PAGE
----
A forward exchange contract (FEC) is a special type of over-the-counter (OTC) foreign currency (forex) transaction entered into in order to exchange currencies that are not often traded in forex markets. These may include minor currencies as well as blocked or otherwise inconvertible currencies. An FEC involving such a blocked currency is known as a non-deliverable forward, or NDF.
Broadly speaking, forward contracts are contractual agreements between two parties to exchange a pair of currencies at a specific time in the future. These transactions typically take place on a date after the date that the spot contract settles and are used to protect the buyer from fluctuations in currency prices.
Forward exchange contracts (FECs) are not traded on exchanges, and standard amounts of currency are not traded in these agreements. Still, they cannot be cancelled except by the mutual agreement of both parties involved.
The parties involved in the contract are generally interested in hedging a foreign exchange position or taking a speculative position. All FECs set out the currency pair, notional amount, settlement date, and delivery rate, and also stipulate that the prevailing spot rate on the fixing date be used to conclude the transaction.
The contract’s rate of exchange is thus fixed and specified for a specific date in the future, allowing the parties involved to better budget for future financial projects and know in advance precisely what their income or costs from the transaction will be at the specified future date. The nature of FECs protects both parties from unexpected or adverse movements in the currencies’ future spot rates.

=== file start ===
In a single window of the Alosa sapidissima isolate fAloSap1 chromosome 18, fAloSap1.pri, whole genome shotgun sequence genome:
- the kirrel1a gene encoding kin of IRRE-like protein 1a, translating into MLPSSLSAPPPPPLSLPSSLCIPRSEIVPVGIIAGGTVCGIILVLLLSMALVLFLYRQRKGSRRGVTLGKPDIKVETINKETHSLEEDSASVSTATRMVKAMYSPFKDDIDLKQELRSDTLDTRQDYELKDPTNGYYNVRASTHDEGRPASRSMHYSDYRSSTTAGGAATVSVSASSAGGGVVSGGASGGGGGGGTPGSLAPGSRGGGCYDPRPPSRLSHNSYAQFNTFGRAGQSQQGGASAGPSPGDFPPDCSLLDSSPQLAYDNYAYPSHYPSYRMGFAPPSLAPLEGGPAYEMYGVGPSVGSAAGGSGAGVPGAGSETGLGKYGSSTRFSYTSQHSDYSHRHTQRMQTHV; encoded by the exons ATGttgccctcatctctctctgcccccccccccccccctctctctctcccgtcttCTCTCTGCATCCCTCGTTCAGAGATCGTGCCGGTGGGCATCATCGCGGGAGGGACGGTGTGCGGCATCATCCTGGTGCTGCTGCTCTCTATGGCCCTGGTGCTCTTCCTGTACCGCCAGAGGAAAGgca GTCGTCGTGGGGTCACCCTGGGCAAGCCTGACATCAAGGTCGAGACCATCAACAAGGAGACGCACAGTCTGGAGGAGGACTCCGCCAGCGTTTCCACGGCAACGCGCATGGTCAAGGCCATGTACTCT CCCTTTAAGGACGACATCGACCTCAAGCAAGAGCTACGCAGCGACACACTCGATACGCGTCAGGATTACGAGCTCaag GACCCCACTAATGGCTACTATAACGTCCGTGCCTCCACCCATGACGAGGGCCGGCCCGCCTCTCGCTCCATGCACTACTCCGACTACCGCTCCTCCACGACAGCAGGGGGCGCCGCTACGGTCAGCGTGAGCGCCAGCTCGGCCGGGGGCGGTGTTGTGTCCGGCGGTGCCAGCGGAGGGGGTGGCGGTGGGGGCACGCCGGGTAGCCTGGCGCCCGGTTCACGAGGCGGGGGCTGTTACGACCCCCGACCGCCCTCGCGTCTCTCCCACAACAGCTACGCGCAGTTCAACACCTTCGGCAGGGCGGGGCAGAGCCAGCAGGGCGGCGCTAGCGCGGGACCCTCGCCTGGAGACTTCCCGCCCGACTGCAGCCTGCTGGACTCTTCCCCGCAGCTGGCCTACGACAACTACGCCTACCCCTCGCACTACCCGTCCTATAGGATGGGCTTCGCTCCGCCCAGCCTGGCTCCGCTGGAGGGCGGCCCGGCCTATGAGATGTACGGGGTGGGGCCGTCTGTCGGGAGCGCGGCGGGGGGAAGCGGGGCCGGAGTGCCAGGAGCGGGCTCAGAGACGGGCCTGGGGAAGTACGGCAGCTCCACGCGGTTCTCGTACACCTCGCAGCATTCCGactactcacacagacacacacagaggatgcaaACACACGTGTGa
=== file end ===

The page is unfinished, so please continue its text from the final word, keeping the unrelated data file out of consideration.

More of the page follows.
A forward exchange contract is an agreement under which a business agrees to buy a certain amount of foreign currency on a specific future date. The purchase is made at a predetermined exchange rate. By entering into this contract, the buyer can protect itself from subsequent fluctuations in a foreign currency’s exchange rate. The intent of this contract is to hedge a foreign exchange position in order to avoid a loss, or to speculate on future changes in an exchange rate in order to generate a gain.
Forward exchange rates can be obtained for twelve months into the future; quotes for major currency pairs (such as dollars and euros) can be obtained for as much as five to ten years in the future.
The exchange rate is comprised of the spot price of the currency, the bank’s transaction fee, and an adjustment (up or down) for the interest rate differential between the two currencies. In essence, the currency of the country having a lower interest rate will trade at a premium, while the currency of the country having a higher interest rate will trade at a discount. For example, if the domestic interest rate is lower than the rate in the other country, the bank acting as the counterparty adds points to the spot rate, which increases the cost of the foreign currency in the forward contract.
Fixed and option forward contracts, Calculation of fixed and option forward rates
Under the fixed forward contract, the delivery of foreign exchange should take place on a specified future date. Then it is known as ‘fixed forward contract’. Suppose a customer enters into a three months forward contract on 5th January with his bank to sell Euro 15,000, then the customer would be presenting a bill or any other instrument on 7th April to the bank for Euro 15,000. The delivery of foreign exchange cannot take place prior to or later than the determined date.